Beach roses are a common sight here in coastal Maine, and I’ve always had a fondness for them – they remind me of salty air, sand, and the ocean.
When we visit the shore in June and early July, these wild, hardy shrubs (technically called Rosa Rugosa) are covered with pretty pink or white flowers. In August, as the flowers fade, the plant’s small, edible, round-ish fruits – or rose hips – become more prominent, growing larger and more colorful as they ripen. My feeling is always a little bittersweet when I notice that the rose hips have turned a deep, reddish-orange and have started to soften; it’s a sure sign that summer is nearing its end.
Of course, the silver lining is that these gorgeous, sour-sweet rose hips are at their peak and ready to pick! Ripe rose hips are red and slightly soft, so when you are picking, look for these. Under-ripe rose hips are hard and quite sour, while over-ripe rose hips are often mushy and bug-infested . . . you’ll obviously want to avoid both of those. Also, steer clear of any rose hips that may have been sprayed with pesticides.
Rose hips can be used in all kinds of ways, but one of my favorite things to do with them is to make jelly. For something a little different this year, I thought I’d combine them with apples, as apples are in season here now as well, and I find that their sweetness offsets the tartness of the rose hips beautifully.
One thing to keep in mind when making this recipe (or any jelly recipe, for that matter) is that the amount of water you need for cooking the fruit in order to end up with the necessary amount of juice can vary a bit depending on the ripeness and juiciness of the fruit.
If, after a few hours, you find that your fruit mash is not yielding enough juice, simply dump the fruit back in the sauce pan, add a little bit more water, cover it, turn up the heat, and cook it for a couple of minutes. Then return the fruit mash to the jelly bag, hang it up again, and allow the bag to keep dripping until you have enough juice.
Tempting as it is to squeeze the jelly bag to get more juice out of it, try not to, as you’ll end up squeezing some of the pulp into your juice, and that will result in a cloudy jelly.
Yield: 4 to 5 cups
Before You Begin:
Prepare calcium water. To do this, combine ½ teaspoon calcium powder (in the small packet in your box of Pomona’s pectin) with ½ cup water in a small, clear jar with a lid. Shake well. Extra calcium water should be stored in the refrigerator for future use.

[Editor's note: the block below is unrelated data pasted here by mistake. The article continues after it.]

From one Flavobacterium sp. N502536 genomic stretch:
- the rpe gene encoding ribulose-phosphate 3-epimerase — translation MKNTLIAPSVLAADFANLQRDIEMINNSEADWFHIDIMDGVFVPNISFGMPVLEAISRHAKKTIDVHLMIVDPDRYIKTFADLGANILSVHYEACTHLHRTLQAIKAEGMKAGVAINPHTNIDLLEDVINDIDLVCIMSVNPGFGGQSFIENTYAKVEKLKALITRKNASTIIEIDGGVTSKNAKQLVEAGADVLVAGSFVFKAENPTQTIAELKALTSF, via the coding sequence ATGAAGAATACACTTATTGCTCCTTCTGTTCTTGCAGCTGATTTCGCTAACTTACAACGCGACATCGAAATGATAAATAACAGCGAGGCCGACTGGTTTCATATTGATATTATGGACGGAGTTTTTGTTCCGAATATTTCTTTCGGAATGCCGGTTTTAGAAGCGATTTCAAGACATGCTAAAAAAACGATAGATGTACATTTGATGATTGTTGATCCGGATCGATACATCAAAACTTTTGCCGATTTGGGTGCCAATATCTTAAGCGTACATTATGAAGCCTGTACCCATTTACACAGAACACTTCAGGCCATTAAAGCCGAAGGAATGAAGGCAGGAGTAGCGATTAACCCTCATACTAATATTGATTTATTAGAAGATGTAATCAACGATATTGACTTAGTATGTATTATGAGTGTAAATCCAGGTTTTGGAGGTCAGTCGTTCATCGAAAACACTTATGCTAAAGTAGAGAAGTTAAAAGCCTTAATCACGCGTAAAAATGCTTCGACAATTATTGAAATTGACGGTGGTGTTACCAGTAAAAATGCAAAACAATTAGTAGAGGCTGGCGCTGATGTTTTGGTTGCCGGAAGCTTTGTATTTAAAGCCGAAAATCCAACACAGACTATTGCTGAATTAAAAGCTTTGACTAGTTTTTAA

Rose Hip-Apple Jelly Ingredients
3 pounds rose hips
3 pounds apples
6 cups water
2 Tablespoons lemon juice
4 teaspoons calcium water
1 cup sugar
4 teaspoons Pomona’s Pectin powder
Rose Hip-Apple Jelly Directions
1. Wash and rinse jars, lids, and screw bands. Set screw bands aside until ready to use. Place jars in boiling water bath canner with a rack, fill at least 2/3 of the way full with water, and bring to a boil. Boil jars for 10 minutes to sterilize (add 1 additional minute of sterilizing time for every 1000 feet above sea level), then turn down heat and let jars stand in hot water until ready to use. Place lids in water in a small pan, bring to a low simmer, and hold there until ready to use.
2. Cut off and discard the stems of the rose hips, along with any damaged spots. Rinse well.
3. Rinse the apples and coarsely chop. There is no need to remove the peels or the cores.
4. Combine rose hips, chopped apples, and the 6 cups of water in a large sauce pan. Cover and bring to a boil. Reduce heat slightly and simmer, stirring occasionally, until fruit is soft and mashable – about 15 to 20 minutes.
5. Remove pan from heat and thoroughly mash the fruit (a potato masher works well for this).
6. Transfer mashed fruit into a jelly bag. (If you don’t have a jelly bag, an impromptu bag made from layers of cheesecloth wrapped around the mashed fruit and gathered at the top works equally well.) Suspend the jelly bag over a large bowl and allow the mashed fruit to drip juice into the bowl until you have accumulated the necessary quantity. This will likely take 2 to 4 hours.
7. Measure out 4 cups of the juice. If you have any extra juice, save it for another use. Pour the measured amount of juice into a sauce pan, then add the lemon juice and calcium water. Stir to combine.
8. In a separate bowl, combine the sugar and the pectin powder. Mix well and set aside.
9. Bring juice mixture to a rolling boil over high heat. Add the sugar-pectin mixture, then stir vigorously for 1 to 2 minutes, still over the highest heat, to dissolve pectin. Return the mixture to a boil, then remove it from the heat.
10. Remove hot jars from canner and fill jars with jelly, leaving ¼ inch of headspace. Remove trapped air bubbles, wipe rims with a damp cloth, and put on lids and screw bands, tightening bands only to “fingertip tight” (until resistance is met, and then just the tiniest bit more).
11. Place jars in the hot water, on the rack inside the canner. (Make sure jars are upright, not touching each other or the sides of the canner, and are covered with at least 1-2 inches of water.) Place the lid on the canner, return the canner to a rolling boil, and boil for 10 minutes. (Add 1 minute additional processing time for every 1000 feet above sea level.)
12. Turn off heat and allow canner and jars to sit for 5 minutes. Then remove jars from canner.
13. Allow jars to cool undisturbed for 12-24 hours. Then confirm that jars have sealed. Remove screw bands from sealed jars, rinse off outside of jars if necessary, label jars, and store for later use.
Recipe and photos by Allison Carroll Duffy